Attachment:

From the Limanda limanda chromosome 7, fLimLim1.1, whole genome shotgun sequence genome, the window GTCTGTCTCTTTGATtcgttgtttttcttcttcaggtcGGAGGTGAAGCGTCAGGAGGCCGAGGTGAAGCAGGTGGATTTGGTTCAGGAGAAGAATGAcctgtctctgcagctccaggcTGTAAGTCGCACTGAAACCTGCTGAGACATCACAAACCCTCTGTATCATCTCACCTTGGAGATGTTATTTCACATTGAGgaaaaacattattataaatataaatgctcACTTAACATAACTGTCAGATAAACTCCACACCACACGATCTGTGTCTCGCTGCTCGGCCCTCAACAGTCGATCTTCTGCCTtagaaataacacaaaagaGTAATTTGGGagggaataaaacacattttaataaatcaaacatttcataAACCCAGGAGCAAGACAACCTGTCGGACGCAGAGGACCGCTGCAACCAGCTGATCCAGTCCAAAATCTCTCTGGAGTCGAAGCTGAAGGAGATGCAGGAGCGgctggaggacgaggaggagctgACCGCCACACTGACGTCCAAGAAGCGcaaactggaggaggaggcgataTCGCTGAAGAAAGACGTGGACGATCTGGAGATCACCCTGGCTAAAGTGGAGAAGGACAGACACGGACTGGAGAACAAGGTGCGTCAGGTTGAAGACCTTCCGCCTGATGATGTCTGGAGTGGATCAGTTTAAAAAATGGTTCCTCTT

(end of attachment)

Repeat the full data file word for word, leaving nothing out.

From the Limanda limanda chromosome 7, fLimLim1.1, whole genome shotgun sequence genome, the window GTCTGTCTCTTTGATtcgttgtttttcttcttcaggtcGGAGGTGAAGCGTCAGGAGGCCGAGGTGAAGCAGGTGGATTTGGTTCAGGAGAAGAATGAcctgtctctgcagctccaggcTGTAAGTCGCACTGAAACCTGCTGAGACATCACAAACCCTCTGTATCATCTCACCTTGGAGATGTTATTTCACATTGAGgaaaaacattattataaatataaatgctcACTTAACATAACTGTCAGATAAACTCCACACCACACGATCTGTGTCTCGCTGCTCGGCCCTCAACAGTCGATCTTCTGCCTtagaaataacacaaaagaGTAATTTGGGagggaataaaacacattttaataaatcaaacatttcataAACCCAGGAGCAAGACAACCTGTCGGACGCAGAGGACCGCTGCAACCAGCTGATCCAGTCCAAAATCTCTCTGGAGTCGAAGCTGAAGGAGATGCAGGAGCGgctggaggacgaggaggagctgACCGCCACACTGACGTCCAAGAAGCGcaaactggaggaggaggcgataTCGCTGAAGAAAGACGTGGACGATCTGGAGATCACCCTGGCTAAAGTGGAGAAGGACAGACACGGACTGGAGAACAAGGTGCGTCAGGTTGAAGACCTTCCGCCTGATGATGTCTGGAGTGGATCAGTTTAAAAAATGGTTCCTCTT